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A Sailing Cruise to Nova Scotia and Newfoundland

Cruising the Canadian Maritimes – Part VIII
By John H Slingerland
Posted: 2023-08-26T11:53:02Z

Reflections on the 2023 Maine Cruise

First, I want to thank Bill Dobson and Pat Dieselman – especially Bill for his yummy blueberry buckle and Pat for educating me about BWSC flag etiquette – but of course both of them for their awesome cruise leadership. It was evident from the group texting following the stop in Dark Harbor that everyone on the cruise shares this feeling and had a really good time.

Equally apparent from the texting, everyone bonded. Boats were looking out for other boats throughout the cruise. This continued after the cruise ended. When the group started dispersing on their various homeward journeys, lots of good information and follow-up was still being shared. As my son shared after this cruise on our drive to Dallas with Holly (his dog and Avocet’s four legged crew member on this cruise), he tells his 5th graders (and sometimes their parents) that it’s not about one’s self – we are part of a larger whole. In a group cruise, so true!

We may all be fans of the group text now. It serves as a really good supplement to the VHF radio. I believe it, or something akin to it, was previously advanced by John Garner.

The Maine cruise unfolded more like a Sidney Bechet jam session than a military marching band performance. Boats joined, broke off and re-joined…anchorages changed leaving Honalee and Avocet at one point on their own in the Basin… and boats experienced the usual mechanical and anchoring difficulties. All matters were eventually solved - often with help from other BWSC members. 

Folks knew and shared different and interesting things ranging from architectural items (Lisa Goodwin, Len Bertaux and Starr Tofil on the historical walking tour in Castine) to more immediately relevant items on Avocet such as a broken hose in the fresh water cooling system discovered in about 30 seconds by Len Thibodeau. Within the culinary arts, Len Bertaux produced tumbleweed to help start Avocet’s charcoal grill in a bit of a blow.

My favorite anchorage: Long Cove.

Long Cove is snug. This is an anchorage we missed because we were not listening to channel 72. It is also the anchorage where Joost Vlassak magically appeared in a launch out of nowhere. He was not on the cruise. Joost and Kiran own a house there.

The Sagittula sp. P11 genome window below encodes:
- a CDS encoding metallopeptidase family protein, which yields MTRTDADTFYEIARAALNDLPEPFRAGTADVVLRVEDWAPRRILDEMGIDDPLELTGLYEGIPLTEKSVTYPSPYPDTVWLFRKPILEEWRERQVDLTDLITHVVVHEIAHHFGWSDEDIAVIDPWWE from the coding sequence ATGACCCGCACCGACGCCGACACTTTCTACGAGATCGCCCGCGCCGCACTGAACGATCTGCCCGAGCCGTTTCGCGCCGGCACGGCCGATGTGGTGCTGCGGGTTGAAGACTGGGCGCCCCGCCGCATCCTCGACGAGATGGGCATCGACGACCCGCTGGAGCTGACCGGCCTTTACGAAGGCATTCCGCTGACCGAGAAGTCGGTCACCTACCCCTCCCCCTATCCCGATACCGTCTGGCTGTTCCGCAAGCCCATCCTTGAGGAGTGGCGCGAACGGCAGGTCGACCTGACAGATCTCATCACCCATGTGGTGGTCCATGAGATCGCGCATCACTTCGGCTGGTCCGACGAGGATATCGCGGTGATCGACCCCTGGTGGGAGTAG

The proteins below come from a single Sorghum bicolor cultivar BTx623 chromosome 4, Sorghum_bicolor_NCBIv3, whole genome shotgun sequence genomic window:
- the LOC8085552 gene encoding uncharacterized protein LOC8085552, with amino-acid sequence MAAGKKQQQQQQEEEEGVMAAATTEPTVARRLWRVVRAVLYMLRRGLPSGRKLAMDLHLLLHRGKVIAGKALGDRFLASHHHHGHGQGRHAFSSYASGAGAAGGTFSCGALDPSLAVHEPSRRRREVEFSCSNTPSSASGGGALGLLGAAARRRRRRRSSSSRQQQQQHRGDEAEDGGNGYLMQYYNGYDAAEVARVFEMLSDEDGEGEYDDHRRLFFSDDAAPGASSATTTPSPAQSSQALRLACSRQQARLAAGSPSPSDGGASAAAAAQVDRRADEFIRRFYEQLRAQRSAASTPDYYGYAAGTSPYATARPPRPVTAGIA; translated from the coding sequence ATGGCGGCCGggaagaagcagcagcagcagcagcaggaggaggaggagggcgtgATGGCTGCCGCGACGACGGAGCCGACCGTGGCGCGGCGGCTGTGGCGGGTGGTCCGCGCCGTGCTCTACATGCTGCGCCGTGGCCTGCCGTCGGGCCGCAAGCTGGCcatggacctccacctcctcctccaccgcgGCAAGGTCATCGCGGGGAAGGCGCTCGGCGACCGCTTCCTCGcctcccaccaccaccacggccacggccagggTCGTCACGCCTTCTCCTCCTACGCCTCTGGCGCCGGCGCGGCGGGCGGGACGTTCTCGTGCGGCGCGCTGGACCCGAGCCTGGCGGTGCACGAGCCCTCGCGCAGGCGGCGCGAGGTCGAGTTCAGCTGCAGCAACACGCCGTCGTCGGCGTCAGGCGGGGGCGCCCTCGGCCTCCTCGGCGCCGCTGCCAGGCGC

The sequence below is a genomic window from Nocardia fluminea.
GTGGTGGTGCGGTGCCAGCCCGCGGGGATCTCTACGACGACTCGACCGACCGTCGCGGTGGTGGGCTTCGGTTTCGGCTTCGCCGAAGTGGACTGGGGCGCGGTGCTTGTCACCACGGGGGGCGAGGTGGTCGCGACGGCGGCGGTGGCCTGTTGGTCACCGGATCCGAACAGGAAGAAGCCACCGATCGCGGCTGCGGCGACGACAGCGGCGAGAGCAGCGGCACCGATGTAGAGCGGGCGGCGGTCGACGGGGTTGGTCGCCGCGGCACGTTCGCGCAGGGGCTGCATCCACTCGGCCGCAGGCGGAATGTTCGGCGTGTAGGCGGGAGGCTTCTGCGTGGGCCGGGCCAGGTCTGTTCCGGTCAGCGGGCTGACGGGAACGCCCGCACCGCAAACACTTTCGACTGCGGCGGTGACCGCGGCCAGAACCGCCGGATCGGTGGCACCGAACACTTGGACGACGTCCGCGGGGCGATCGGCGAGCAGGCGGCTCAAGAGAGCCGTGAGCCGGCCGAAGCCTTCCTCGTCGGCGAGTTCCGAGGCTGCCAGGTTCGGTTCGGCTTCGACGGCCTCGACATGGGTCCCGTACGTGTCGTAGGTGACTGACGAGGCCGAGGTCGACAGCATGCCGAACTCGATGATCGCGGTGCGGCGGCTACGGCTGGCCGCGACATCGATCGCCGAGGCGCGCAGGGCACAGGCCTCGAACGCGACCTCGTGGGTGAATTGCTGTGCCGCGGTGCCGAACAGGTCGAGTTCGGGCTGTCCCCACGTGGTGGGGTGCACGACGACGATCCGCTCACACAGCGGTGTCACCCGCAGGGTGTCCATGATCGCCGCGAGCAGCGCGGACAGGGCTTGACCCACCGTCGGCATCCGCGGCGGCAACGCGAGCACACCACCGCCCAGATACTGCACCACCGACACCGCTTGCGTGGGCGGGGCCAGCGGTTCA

My favorite day sailing:

The only day we sailed sans motor. Camp Island to Castine. It was upwind all the way. Because the cruise legs are short and we started fresh after two nights at Camp, it was a blast. Close hauled. Lots of tacking. Plenty of wind. Avocet, with its deep keel, is good to windward. Following this sail, Marcia and I were both too tired to join others ashore on the beach in Smith Cove for a sundowner. Several of the stops on this cruise were two nights. A good thing. For us, the second night in one spot affords us the recovery time necessary to enjoy group activities.

Although much credit should go to the thought that these cruises should go where the wind blows, I say wind direction does not matter because tacking is as much fun (often more fun) than downwind sailing and the legs are short. As I see it for the sailboats, the issue is having wind, not wind direction. As previously discussed in my seminar and blogs, I expect Nova Scotia starting mid August thru mid September next year will have wind… more wind than Maine in early August - with perhaps a bit more W in the SW prevailing winds.

The issue for us is the short one night stop. To make the cocktail hour, boats leave early and motor. This reduces or often limits sailing as the wind typically comes up later in the day. Upon arrival, we are tired and have to drop sails, anchor, run Holly and eat at some point. This leaves little time to squeeze in social activity. Better, in my view, to unpack things a bit and make more two night stops. Time, not distance, is the value. Folks can do more sailing and return (or add another anchorage) if they choose.

Mistakes made:

  1. Should have taken the generator. When Avocet lost coolant, I was down to the wind generator and solar for electrical. If you have a lot of systems, be prepared to use them all because you never know what or when things break.
  2. After my return from Europe, I should have replaced a broken engine mount and replaced all engine hoses. At least I had an extra hose that worked okay as a temporary replacement.
  3. Never run out of fresh water for showers.

New systems I like: